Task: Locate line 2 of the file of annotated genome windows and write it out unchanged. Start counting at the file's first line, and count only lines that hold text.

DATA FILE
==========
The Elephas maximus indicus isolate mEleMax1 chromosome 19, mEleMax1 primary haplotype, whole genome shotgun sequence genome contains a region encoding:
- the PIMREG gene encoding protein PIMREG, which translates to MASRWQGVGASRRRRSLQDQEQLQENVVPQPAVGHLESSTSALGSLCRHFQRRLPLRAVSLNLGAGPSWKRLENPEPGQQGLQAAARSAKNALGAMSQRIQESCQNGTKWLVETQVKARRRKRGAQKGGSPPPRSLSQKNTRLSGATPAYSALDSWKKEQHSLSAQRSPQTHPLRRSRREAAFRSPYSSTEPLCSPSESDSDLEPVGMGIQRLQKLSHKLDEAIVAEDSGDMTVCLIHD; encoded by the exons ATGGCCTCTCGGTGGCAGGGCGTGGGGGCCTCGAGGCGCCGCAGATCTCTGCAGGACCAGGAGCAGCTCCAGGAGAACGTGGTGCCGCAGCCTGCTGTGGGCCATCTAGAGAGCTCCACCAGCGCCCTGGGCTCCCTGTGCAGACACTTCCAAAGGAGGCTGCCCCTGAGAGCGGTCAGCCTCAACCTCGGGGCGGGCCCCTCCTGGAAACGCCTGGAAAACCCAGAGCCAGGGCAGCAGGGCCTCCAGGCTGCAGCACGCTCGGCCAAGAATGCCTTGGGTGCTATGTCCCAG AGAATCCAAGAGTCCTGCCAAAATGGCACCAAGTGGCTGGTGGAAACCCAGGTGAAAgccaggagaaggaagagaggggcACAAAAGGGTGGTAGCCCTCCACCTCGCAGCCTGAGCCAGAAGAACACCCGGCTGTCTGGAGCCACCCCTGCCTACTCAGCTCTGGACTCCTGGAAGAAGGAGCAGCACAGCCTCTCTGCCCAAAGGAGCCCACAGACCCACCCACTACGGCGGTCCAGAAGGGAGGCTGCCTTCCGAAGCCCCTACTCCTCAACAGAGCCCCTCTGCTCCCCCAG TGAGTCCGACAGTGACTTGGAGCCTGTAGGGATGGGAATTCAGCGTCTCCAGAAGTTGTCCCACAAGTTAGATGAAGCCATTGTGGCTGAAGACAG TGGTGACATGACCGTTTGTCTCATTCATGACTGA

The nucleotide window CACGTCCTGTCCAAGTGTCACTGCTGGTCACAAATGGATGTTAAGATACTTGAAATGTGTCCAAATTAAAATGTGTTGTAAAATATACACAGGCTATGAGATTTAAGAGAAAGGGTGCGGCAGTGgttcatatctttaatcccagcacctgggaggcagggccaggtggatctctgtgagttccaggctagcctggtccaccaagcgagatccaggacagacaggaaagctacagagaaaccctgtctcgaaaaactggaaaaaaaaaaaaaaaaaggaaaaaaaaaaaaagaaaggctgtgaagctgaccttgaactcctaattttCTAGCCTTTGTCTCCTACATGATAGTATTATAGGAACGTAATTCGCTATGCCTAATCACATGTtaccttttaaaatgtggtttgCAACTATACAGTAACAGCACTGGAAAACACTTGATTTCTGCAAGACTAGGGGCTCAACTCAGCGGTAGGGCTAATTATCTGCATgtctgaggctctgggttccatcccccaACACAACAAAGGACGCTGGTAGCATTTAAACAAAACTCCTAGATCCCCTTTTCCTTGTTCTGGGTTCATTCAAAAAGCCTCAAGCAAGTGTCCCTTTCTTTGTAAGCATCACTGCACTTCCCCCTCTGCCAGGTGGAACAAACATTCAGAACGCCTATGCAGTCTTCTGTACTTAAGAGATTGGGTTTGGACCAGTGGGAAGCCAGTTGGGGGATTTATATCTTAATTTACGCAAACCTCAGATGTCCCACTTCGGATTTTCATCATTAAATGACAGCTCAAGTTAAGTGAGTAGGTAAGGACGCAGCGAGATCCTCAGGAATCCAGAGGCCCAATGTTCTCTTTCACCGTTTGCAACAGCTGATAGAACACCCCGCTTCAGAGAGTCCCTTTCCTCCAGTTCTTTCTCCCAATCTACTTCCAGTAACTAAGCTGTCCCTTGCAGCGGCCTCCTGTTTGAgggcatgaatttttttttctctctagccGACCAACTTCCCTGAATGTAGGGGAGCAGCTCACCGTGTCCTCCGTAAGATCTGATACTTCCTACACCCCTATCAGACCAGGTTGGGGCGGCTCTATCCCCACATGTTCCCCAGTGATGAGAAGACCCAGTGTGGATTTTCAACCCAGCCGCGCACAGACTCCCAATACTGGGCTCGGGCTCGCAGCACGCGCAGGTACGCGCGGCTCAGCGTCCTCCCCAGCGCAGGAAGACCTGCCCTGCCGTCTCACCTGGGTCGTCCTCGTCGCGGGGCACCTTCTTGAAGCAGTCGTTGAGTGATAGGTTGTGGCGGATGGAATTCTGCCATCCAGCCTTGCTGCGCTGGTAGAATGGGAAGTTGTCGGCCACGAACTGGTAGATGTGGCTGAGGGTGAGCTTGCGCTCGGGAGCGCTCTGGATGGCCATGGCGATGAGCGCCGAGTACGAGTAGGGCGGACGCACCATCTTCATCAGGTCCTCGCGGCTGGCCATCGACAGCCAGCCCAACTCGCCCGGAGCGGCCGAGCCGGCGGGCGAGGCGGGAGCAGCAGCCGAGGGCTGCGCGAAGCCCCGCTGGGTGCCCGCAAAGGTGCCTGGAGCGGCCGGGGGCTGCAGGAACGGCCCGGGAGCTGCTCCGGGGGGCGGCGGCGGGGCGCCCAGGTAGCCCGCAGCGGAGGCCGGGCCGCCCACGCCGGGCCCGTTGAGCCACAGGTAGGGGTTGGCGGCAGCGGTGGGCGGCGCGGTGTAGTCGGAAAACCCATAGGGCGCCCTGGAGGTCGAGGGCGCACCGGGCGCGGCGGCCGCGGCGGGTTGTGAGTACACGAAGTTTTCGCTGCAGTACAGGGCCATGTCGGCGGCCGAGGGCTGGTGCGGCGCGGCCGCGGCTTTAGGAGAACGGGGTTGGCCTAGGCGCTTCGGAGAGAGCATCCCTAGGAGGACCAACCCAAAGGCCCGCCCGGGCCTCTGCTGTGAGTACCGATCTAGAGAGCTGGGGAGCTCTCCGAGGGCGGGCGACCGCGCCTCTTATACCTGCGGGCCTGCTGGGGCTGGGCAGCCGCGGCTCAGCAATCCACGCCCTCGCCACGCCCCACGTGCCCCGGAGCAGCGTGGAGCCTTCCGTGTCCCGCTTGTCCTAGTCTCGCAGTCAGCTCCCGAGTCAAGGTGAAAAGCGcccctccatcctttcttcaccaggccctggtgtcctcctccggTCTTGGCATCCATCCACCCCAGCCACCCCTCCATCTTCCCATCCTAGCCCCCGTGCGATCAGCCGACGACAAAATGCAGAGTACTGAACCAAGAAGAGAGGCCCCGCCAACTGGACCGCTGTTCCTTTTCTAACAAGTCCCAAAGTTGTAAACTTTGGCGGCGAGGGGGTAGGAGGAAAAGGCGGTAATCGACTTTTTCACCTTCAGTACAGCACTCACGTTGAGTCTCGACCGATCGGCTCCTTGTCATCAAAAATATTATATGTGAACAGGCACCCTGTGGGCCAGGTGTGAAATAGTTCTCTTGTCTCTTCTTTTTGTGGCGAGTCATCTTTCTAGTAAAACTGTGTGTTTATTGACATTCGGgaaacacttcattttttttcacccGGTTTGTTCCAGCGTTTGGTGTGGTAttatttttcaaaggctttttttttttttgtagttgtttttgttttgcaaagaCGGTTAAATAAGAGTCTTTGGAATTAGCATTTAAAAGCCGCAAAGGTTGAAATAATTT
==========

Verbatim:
- the PIMREG gene encoding protein PIMREG, which translates to MASRWQGVGASRRRRSLQDQEQLQENVVPQPAVGHLESSTSALGSLCRHFQRRLPLRAVSLNLGAGPSWKRLENPEPGQQGLQAAARSAKNALGAMSQRIQESCQNGTKWLVETQVKARRRKRGAQKGGSPPPRSLSQKNTRLSGATPAYSALDSWKKEQHSLSAQRSPQTHPLRRSRREAAFRSPYSSTEPLCSPSESDSDLEPVGMGIQRLQKLSHKLDEAIVAEDSGDMTVCLIHD; encoded by the exons ATGGCCTCTCGGTGGCAGGGCGTGGGGGCCTCGAGGCGCCGCAGATCTCTGCAGGACCAGGAGCAGCTCCAGGAGAACGTGGTGCCGCAGCCTGCTGTGGGCCATCTAGAGAGCTCCACCAGCGCCCTGGGCTCCCTGTGCAGACACTTCCAAAGGAGGCTGCCCCTGAGAGCGGTCAGCCTCAACCTCGGGGCGGGCCCCTCCTGGAAACGCCTGGAAAACCCAGAGCCAGGGCAGCAGGGCCTCCAGGCTGCAGCACGCTCGGCCAAGAATGCCTTGGGTGCTATGTCCCAG AGAATCCAAGAGTCCTGCCAAAATGGCACCAAGTGGCTGGTGGAAACCCAGGTGAAAgccaggagaaggaagagaggggcACAAAAGGGTGGTAGCCCTCCACCTCGCAGCCTGAGCCAGAAGAACACCCGGCTGTCTGGAGCCACCCCTGCCTACTCAGCTCTGGACTCCTGGAAGAAGGAGCAGCACAGCCTCTCTGCCCAAAGGAGCCCACAGACCCACCCACTACGGCGGTCCAGAAGGGAGGCTGCCTTCCGAAGCCCCTACTCCTCAACAGAGCCCCTCTGCTCCCCCAG TGAGTCCGACAGTGACTTGGAGCCTGTAGGGATGGGAATTCAGCGTCTCCAGAAGTTGTCCCACAAGTTAGATGAAGCCATTGTGGCTGAAGACAG TGGTGACATGACCGTTTGTCTCATTCATGACTGA